Work and Wages

Minimum Wage

Minimum wages are governed under the Minimum Wages Act of 1941 (Chapter 183). Minimum wage is set annually by the Government in consultation with social partners for certain occupations in which unionization and collective bargaining coverage is low. The recommendations for updating the minimum wage are made by the tripartite labour advisory board with representation from the government, employers and the workers side.

There is no national minimum wage in Cyprus. The minimum wages are announced for the following nine occupations through an Order/Decree of the Council of Ministers: sales staff, clerical workers, auxiliary healthcare staff (personal care staff), auxiliary staff (child care staff) in nursery schools, in crèches and in schools, security guards, caretakers and cleaners.

 The Minimum Wages Order (180/2012) applicable from 1 April 2012 fixes the monthly minimum wage for seven of the above nine occupations while it provides for a minimum hourly rate of pay for security guards and cleaners of business premises.  The initial (on recruitment) monthly minimum wage is €870 and is raised to €924 after completion of six months of employment with the same employer.

The initial (on recruitment) hourly minimum wage for security guards is €4.90 and is raised to €5.20 on completion of six months of employment with the same employer. The initial (on recruitment) hourly minimum wage for cleaners is €4.55 and is raised to €4.84 after completion of six months of employment with the same employer.

Sources: Minimum Wages Act, 1941 (Chapter 183); Minimum Wages Order (180/2012)

Regular Pay

‘Wages’ means any remuneration in money as a result of the employee’s employment and any gain from such employment capable of being attributed a monetary value and includes the provident fund contribution, as well as the contribution payable to the Central Holiday Fund, established under the Holidays with Pay Law, but does not include occasional commissions and ex-gratia payments.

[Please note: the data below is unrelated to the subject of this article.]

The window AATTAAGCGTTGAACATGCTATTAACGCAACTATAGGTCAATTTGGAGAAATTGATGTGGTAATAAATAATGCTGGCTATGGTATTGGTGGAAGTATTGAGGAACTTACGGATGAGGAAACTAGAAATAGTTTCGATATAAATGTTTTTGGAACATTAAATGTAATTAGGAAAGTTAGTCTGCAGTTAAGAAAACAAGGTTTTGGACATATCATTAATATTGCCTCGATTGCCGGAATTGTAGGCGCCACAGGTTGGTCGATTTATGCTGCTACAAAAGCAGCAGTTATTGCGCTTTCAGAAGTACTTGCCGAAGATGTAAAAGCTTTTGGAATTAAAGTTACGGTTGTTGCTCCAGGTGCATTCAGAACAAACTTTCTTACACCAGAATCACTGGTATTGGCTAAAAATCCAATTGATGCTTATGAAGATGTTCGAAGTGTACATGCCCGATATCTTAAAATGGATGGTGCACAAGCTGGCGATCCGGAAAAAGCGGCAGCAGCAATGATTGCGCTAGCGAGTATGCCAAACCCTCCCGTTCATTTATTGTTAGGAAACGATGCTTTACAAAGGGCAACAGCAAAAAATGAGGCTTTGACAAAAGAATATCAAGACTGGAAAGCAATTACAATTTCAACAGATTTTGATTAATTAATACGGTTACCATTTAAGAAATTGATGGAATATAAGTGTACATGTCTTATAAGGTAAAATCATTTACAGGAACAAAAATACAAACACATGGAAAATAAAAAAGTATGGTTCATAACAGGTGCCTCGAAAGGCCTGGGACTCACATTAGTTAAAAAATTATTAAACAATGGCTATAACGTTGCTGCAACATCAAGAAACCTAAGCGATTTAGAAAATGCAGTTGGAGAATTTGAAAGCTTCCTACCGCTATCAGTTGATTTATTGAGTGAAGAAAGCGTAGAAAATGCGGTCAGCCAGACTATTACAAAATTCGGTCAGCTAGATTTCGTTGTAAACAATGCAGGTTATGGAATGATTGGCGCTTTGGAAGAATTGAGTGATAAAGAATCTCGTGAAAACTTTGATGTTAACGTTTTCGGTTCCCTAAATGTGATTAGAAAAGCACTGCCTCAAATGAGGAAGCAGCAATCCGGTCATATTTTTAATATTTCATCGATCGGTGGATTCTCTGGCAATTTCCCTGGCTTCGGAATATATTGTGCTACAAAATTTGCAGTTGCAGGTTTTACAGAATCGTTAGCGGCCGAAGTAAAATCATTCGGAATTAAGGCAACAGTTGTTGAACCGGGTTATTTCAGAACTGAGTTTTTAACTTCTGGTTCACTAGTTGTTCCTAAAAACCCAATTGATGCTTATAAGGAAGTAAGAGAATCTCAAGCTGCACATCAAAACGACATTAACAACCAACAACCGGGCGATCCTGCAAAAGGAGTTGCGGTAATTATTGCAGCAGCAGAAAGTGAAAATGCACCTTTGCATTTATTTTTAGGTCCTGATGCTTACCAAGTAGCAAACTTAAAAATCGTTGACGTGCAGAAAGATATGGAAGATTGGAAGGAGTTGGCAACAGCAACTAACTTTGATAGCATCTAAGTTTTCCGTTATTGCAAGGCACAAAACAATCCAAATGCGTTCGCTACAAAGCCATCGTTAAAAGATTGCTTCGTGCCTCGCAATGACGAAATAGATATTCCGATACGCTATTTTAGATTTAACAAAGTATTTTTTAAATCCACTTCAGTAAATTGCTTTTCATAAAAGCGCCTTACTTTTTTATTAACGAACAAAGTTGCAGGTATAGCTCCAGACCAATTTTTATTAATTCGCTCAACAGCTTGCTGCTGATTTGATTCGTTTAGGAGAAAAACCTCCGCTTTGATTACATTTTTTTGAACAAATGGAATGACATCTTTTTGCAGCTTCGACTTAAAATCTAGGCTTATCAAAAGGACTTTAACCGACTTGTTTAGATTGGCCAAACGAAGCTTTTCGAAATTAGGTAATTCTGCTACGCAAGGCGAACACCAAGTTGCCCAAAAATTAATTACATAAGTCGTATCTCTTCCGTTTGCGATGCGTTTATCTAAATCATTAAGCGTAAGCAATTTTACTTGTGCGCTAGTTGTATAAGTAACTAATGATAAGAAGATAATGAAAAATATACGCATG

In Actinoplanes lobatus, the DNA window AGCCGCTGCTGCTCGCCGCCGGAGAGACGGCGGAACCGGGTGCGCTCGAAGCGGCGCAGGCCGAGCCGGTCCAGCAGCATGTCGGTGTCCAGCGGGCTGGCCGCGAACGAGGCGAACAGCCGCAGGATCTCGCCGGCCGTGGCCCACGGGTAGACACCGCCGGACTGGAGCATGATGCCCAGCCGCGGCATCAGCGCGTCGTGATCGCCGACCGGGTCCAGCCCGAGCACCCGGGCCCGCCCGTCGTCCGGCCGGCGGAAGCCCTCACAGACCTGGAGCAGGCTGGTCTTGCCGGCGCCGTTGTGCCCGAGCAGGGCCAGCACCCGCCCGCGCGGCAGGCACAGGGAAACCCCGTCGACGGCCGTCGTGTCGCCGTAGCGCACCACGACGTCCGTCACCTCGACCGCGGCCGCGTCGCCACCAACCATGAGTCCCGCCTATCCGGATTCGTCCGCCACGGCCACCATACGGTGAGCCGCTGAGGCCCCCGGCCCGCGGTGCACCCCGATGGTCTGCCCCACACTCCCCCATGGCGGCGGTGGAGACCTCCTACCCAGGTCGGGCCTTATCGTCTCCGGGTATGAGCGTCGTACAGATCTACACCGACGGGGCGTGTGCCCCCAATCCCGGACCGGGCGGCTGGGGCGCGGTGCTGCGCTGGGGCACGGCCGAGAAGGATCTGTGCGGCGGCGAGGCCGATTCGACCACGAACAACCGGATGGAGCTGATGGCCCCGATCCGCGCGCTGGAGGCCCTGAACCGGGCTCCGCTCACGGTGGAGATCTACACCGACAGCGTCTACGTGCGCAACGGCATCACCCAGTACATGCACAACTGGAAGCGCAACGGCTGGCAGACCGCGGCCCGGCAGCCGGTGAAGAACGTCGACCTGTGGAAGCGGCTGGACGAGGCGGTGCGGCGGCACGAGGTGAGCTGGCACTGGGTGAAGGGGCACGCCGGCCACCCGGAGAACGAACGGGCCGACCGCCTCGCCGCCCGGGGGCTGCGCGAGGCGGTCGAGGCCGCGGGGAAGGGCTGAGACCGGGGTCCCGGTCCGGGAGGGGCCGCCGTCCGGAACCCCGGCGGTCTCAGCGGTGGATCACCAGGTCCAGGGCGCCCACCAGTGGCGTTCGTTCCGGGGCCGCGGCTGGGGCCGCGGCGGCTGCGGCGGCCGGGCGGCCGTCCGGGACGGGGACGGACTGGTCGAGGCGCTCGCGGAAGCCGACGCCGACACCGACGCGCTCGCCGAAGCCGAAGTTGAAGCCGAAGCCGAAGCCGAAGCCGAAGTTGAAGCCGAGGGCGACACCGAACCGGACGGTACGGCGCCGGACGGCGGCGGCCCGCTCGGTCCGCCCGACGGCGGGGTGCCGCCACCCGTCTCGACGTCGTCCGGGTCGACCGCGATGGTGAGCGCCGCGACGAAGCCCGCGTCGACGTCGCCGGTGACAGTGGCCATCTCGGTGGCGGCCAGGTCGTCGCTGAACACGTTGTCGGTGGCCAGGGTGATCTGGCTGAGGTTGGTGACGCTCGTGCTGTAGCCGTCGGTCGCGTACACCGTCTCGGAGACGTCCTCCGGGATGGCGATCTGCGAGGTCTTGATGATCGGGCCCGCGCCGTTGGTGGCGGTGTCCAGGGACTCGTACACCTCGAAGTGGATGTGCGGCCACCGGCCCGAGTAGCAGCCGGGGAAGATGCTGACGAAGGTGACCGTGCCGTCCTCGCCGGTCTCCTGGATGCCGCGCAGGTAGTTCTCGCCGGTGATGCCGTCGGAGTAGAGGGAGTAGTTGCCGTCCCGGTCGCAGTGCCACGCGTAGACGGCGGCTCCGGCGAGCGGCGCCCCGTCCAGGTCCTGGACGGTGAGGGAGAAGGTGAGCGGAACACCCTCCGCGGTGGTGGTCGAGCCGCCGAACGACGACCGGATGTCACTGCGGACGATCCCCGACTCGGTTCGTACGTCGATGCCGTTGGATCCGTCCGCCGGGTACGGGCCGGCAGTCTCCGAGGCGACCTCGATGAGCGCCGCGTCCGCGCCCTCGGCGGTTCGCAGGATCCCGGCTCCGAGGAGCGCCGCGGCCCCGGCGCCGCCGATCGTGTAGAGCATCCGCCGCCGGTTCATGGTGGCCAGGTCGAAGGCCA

The relevant Cypriot law on payment of wages is Protection of Wages Act 2007. An employer is under obligation to pay due wages (to workers) in cash in a legal tender, that is currency notes or coins or through a salaries account or by bank cheque or postal draft. The cash payment of wages must be made during working hours and at the workplace. In-kind payment of wages is allowed under the law in industries or occupations where such allowances are customary provided that the employee has given his prior consent, the allowances are useful and beneficial for the employee or his family, the value given to such allowances is reasonable and fair. Payment of wages in form of alcoholic beverages or other harmful substances is also prohibited.

Wages must be paid directly to the worker unless the worker has given written consent to the opposite. A worker has the full right to dispose of his wages and an employer cannot limit, in any way, the freedom of a worker to dispose of his wages except in cases permitted by the law. An employer cannot coerce workers to use company operated stores to buy goods and services. Wages must be paid regularly at least once a week, except for monthly paid employees, who are to be paid at least once a month. If wages are calculated on a piece rate basis or according to output/production, wages must be paid at least twice a month at intervals not exceeding sixteen days, provided that this is feasible or that no other arrangement applies arising from a collective agreement or custom.

Deductions from wages are permitted only under certain conditions and always to the extent deemed necessary for the support of the employee and his family. Moreover, assignment (transfer) of wages is not permitted unless explicitly provided by law or regulation and only to the extent that this does not obstructs the support of the employee and his/her family.

Following types of deductions can be made from the wages: those prescribed by laws and regulations (social insurance, inland revenue, etc.); those in accordance with regulations for retirement, provident and medical funds; those prescribed by Court rulings; those for the reimbursement of damage or loss to the employer (authorized  only if the damage or loss was caused intentionally or due to severe negligence on behalf of the employee); and other deductions following the employee’s consent.

Employers are required to maintain records for each employed worker showing the gross and net amount of wages, including any deductions and the grounds for it. Such records have to be maintained by the employer, or on his account, and should be available for inspection purposes by Inspectors of the Ministry of Labour and Social Insurance.

sources: Protection of Wages Act (35 (I)/2007), as amended